This novel also fulfills part of the Jane Austen Reading Challenge.
Jane Austen once said that, in writing Emma, she would be creating an heroine that no one but herself would much like. She was right. Emma Woodhouse is spoiled and arrogant, but, strangely enough, also highly entertaining. In Emma, Austen creates one of the most quirky cast of characters ever assembled within the pages of a novel. From the garrulous but benevolent Miss Bates, to the hypochondriac Mr. Woodhouse, to the pompous and insufferable Mrs. Elton - no two characters are alike, and when a group of such disparate personalities comes together there's bound to be mischief. Austen uses her eclectic cast of characters to poke fun at the mass of humanity in general - everyone knows someone just like one of the folly-ridden residents of Highbury, and it is this familiarity and lighthearted playfulness that engages the reader with a novel in which, to be truthful, nothing much happens besides a string of failed forays into matchmaking. Emma's many attempts at playing Cupid, which invariably fail spectacularly, are the thread that binds the novel's incidents together. Yet, though the heroine is rather exasperating, Austen knows how to write a hero, and Mr. Knightley is no exception. Knightley is perhaps the one character in the whole novel not subject to willful folly, and his steadiness, wisdom, kindness and chivalry could melt the coldest of hearts. Emma is, at its heart, a study of human nature and life, and Austen exhibits her exemplary powers of observation through her vivid and ironic portraits of the quirks and quibbles which define Highbury's oddly assorted inhabitants.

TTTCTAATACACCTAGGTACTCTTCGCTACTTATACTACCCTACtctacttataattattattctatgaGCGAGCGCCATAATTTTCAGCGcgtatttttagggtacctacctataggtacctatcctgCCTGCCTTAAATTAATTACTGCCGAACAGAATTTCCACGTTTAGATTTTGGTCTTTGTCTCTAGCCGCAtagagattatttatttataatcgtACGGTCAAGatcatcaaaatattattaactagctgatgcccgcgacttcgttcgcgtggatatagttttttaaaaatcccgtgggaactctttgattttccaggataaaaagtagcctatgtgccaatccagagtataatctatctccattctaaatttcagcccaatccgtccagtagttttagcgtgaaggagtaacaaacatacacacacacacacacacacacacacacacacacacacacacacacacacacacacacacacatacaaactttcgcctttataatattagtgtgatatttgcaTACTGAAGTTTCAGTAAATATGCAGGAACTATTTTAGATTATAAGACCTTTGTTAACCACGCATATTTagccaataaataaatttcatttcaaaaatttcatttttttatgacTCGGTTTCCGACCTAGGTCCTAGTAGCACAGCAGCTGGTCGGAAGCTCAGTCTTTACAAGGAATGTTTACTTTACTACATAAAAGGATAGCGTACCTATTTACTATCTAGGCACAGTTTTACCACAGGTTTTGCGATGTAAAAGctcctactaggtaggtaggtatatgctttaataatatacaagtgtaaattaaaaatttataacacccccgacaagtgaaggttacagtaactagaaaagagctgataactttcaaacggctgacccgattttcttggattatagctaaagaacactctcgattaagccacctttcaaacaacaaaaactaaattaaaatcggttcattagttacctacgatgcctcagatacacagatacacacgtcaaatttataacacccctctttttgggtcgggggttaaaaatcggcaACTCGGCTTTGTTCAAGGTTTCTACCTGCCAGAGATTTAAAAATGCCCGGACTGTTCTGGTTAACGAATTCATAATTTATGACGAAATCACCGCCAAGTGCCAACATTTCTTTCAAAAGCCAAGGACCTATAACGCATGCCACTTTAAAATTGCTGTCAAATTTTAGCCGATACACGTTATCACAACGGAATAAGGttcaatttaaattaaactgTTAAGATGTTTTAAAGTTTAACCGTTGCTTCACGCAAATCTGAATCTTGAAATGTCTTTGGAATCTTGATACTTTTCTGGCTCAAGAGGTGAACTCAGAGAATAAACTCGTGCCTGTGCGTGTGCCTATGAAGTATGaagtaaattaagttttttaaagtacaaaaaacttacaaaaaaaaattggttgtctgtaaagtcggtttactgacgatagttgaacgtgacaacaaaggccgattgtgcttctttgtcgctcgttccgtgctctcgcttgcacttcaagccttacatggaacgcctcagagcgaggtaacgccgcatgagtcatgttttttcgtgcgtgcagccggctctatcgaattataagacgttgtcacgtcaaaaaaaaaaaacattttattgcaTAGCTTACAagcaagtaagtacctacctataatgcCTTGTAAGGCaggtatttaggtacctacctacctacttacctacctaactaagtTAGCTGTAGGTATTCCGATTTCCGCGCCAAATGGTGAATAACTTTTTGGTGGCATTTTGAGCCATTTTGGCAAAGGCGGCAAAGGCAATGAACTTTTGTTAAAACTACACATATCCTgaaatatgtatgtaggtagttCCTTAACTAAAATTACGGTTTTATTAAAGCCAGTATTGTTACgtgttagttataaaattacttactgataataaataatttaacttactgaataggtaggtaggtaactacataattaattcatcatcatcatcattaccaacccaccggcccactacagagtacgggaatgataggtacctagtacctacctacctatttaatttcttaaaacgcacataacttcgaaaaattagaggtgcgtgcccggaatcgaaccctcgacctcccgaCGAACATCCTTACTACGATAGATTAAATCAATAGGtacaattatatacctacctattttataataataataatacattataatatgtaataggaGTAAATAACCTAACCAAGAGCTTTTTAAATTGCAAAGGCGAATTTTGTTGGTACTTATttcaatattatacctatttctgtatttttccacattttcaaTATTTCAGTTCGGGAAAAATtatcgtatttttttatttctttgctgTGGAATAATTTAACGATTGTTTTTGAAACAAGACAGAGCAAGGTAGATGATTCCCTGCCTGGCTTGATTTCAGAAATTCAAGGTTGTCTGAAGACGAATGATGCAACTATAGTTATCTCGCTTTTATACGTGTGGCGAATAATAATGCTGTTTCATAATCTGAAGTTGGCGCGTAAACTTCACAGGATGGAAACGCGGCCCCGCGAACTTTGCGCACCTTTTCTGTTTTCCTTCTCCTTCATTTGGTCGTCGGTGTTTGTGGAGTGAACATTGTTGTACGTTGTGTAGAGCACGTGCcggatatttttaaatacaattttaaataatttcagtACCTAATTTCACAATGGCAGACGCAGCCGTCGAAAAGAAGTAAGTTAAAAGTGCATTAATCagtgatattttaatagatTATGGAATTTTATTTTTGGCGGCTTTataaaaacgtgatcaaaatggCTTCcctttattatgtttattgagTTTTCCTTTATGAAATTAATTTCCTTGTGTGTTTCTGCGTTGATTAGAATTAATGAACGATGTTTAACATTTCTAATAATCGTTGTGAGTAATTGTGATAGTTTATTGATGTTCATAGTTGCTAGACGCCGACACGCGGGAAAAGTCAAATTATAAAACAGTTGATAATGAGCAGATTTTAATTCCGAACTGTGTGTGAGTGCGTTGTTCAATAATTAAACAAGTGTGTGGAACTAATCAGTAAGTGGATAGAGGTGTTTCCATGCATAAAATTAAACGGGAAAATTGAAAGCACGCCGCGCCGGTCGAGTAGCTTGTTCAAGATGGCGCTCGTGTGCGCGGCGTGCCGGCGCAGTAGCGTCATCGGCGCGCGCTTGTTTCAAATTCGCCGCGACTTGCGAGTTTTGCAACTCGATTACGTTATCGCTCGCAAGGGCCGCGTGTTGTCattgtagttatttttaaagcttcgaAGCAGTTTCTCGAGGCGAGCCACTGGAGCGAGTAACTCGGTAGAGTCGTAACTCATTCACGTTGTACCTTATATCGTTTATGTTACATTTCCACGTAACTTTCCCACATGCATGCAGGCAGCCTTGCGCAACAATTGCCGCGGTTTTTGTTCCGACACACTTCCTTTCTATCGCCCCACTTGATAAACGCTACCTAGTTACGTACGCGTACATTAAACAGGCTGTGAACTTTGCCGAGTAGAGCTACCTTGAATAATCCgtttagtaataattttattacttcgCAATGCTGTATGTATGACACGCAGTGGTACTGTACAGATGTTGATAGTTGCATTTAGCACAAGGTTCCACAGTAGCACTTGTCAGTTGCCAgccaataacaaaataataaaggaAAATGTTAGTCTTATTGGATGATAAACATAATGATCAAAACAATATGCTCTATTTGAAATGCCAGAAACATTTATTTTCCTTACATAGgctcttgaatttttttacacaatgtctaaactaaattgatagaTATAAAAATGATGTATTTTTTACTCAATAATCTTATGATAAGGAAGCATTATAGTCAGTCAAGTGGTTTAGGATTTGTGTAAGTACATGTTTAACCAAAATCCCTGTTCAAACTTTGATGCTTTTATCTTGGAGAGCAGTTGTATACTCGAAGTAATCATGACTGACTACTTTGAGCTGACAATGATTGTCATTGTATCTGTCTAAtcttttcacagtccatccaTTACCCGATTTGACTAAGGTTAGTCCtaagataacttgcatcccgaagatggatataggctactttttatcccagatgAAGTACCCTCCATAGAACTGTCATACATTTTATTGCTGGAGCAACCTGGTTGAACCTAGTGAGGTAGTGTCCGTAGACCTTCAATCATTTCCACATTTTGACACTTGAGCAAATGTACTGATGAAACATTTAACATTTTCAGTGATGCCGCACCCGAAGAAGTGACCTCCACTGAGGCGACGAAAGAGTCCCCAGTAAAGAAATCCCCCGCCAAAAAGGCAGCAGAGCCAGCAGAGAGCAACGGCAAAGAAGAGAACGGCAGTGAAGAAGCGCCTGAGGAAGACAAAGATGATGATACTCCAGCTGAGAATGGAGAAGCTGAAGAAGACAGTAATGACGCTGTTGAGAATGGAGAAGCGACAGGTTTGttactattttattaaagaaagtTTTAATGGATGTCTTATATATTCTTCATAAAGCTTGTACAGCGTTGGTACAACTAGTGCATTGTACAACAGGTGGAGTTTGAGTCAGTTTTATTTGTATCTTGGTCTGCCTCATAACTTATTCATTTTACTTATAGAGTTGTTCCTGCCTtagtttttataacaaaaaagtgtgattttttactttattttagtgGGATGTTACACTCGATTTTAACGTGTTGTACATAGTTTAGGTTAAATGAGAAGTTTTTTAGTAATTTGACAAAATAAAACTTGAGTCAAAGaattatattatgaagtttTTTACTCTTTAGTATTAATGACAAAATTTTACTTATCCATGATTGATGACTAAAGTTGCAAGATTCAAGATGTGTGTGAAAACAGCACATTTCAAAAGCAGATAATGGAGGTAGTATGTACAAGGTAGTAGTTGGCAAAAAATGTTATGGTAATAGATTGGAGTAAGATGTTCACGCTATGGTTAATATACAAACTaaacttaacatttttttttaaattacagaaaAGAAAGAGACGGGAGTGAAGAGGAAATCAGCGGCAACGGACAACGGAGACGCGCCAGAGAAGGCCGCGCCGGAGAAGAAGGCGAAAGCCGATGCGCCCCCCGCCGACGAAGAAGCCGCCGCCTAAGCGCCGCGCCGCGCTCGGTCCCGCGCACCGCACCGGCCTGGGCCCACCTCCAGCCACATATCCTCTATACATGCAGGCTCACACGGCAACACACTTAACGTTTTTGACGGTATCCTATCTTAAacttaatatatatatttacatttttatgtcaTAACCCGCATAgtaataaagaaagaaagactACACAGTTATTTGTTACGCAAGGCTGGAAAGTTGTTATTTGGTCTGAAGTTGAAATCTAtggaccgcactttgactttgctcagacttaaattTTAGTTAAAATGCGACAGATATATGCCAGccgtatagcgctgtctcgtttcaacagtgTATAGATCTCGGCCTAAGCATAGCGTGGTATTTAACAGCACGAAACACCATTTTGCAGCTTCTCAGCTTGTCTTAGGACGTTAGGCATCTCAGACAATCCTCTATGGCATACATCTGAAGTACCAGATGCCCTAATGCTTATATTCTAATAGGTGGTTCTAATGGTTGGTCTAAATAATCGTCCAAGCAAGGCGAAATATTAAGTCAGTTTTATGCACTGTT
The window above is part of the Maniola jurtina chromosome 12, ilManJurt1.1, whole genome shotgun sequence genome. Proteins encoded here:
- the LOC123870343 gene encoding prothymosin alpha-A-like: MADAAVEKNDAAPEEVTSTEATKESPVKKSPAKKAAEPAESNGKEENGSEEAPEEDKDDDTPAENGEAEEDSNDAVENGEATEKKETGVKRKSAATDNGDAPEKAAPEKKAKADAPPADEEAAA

***Don't forget to enter the Jane in June Giveaway for a chance to win one of three Jane Austen classics - Northanger Abbey, Persuasion and Pride and Prejudice!***
The giveaway will run until July 15, and as a result Jane in June will become Jane in July as I continue to post my remaining two planned Austen reviews.